The first sentence on the page, "Stalin was the leader of the Soviet Union from 1922 until his death." is not accurate. From the point where he joined the Politburo - I don't remember what year that was but I _think_ it was 1918, although it may well have been earlier by a few years - Stalin was _a_ leader of the Soviet Union but he functioned in a relatively collegial atmosphere among other Bolshevik luminaries like Zinoviev, Lunacharsky, Trotsky, Bukharin and several others. Lenin, until his first stroke in 1922, tolerated some discussion within the Politburo but tended to make the final decisions about all important matters. When Lenin was placed on sick leave to recover from his stroke (which was followed by further strokes and then death in 1924), Stalin gradually sidelined his peers and is generally conceded to have only become the undisputed leader of the Soviet Union in 1929 at the so-called "Congress of the Victors". Robert Conquest has covered this complex matter in considerable detail in various of his books and I don't propose to rehash it here. However, I think it bears mentioning in some fashion. Otherwise, readers are likely to think that Stalin simply took over without any dissent even within the Party when Lenin fell ill. That simply wasn't the case. Stalin was, in fact, a rather minor figure initially who managed to parley his role as General-Secretary into supreme power only very gradually.

I realize this is a "simple" version of Wikipedia though and perhaps this drastic oversimplification is considered appropriate in this context.Unfortunately, en.wikipedia shows very similar wording: "Stalin ... was the leader of the Soviet Union from the mid-1920s until his death in 1953." Here too the truth is vastly oversimplified.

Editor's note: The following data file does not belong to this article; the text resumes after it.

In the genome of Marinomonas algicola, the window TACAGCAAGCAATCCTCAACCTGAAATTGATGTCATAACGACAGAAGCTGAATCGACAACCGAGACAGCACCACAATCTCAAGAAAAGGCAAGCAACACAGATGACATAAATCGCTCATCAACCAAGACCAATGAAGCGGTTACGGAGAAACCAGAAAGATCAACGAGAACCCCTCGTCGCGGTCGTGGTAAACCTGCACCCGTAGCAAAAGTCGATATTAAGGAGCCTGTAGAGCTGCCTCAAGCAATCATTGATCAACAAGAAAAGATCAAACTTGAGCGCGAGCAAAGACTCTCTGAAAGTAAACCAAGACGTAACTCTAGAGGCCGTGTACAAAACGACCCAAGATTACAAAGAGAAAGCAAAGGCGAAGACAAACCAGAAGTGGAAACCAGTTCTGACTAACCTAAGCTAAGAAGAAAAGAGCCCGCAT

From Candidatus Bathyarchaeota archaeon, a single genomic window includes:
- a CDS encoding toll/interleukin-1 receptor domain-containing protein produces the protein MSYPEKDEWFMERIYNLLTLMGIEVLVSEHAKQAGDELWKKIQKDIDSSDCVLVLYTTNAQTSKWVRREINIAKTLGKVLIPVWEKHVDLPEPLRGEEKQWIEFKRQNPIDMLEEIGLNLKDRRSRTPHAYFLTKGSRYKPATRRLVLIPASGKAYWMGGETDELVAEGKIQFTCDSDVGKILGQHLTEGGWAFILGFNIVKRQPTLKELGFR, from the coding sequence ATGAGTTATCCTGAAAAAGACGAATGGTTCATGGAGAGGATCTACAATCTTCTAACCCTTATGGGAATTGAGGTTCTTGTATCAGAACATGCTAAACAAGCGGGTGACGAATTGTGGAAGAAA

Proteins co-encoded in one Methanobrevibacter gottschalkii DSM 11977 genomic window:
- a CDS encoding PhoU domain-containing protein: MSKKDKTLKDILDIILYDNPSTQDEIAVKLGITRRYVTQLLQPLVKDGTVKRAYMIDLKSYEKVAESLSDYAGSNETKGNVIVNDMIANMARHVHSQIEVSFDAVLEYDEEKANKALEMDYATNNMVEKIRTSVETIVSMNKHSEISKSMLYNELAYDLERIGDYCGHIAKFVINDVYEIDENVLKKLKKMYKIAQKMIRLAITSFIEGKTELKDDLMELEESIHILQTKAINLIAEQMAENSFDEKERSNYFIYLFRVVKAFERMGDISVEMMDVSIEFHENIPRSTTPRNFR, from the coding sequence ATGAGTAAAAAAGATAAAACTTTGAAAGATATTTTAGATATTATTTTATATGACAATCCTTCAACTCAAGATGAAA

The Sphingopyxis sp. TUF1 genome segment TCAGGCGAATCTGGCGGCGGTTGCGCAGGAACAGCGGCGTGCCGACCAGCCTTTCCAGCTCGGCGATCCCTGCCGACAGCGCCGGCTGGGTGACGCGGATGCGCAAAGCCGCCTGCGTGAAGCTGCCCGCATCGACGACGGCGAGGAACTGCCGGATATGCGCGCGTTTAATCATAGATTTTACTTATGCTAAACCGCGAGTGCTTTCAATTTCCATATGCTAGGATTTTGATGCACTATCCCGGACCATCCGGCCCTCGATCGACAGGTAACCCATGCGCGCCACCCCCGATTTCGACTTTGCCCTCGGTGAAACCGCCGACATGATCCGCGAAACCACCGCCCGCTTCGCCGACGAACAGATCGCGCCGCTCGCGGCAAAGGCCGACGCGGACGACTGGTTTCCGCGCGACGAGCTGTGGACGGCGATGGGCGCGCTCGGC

Laying out the whole story of Stalin's rise to undisputed leadership may well be too much for Wikipedia; I could certainly sympathize with that since Wikipedia is not trying to tell the entire story in all its gory detail lest it become a compendium of every fact known about every subject. However, I think it is eminently reasonable to summarize the reality in one or two sentences and then refer readers to sources that go into considerably greater detail. I would propose something along this line: "Stalin ... was one of several leaders of the Soviet Union beginning with joining the Politburo in 1918 (? - I'd want to check that; it might have been earlier) and gradually drove out his rivals until he was effectively the only leader by 1929, a situation which persisted until his death in 1953." That would be followed by a footnote pointing readers to the appropriate book. (I think that book is Robert Conquest's The Great Terror but I say that from memory without being able to look at the book to verify that is the one that details Stalin's rise.) Even this proposal is not wholly accurate since it implies that Stalin eliminated the Politburo by 1929 and visibly took all decisions by himself which is certainly not the case. The Politburo was retained but, by 1929, was composed almost entirely of people who Stalin had groomed and who he knew would not oppose him. However, even then, one rival, Kirov, emerged so Stalin had him assassinated in 1934, as detailed in Robert Conquest's book The Kirov Murder. (talk) 19:43, 11 June 2014 (UTC)

Sabotage[change source]

This article appears to have been sabotaged. E.g., the article says "Stalin invaded Poland on 18 September 1939. In the subsequent World War II, Stalin stayed neutral but signed a deal of peace with Germany's leader Adolf Hitler." This is very misleading.

1) Stalin was in no way "neutral" after attacking Poland. Stalin occupied Lithuania, Estonia and Latvia in June 1940. Stalin entered into the "German-Soviet Commercial Agreement" (also known as "Economic Agreement of February 11, 1940") with Hitler, where Stalin sent raw materials to the German war industry and got some of the produced weapons back as payment.

2) "Deal of peace" is a very misleading expression to be used for the Molotow-Ribbentrop agreement. This was an agreement where Hitler and Stalin agreed not to attack each other. Further, an addendum to this agreement was about how Hitler and Stalin should share Europe between them. This way the two dictators could attack various other countries. Hitler occupied countries in Western Europe and USSR occupied countries in Eastern Europe according to the addendum to the Molotow-Ribbentrop agreeement.

3) The Molotow-Ribbentrop agreement was signed BEFORE the Nazi/USSR attack on Poland, not after as the article implies.

It is very sad that a Wikipedia article is so heavily sabotaged.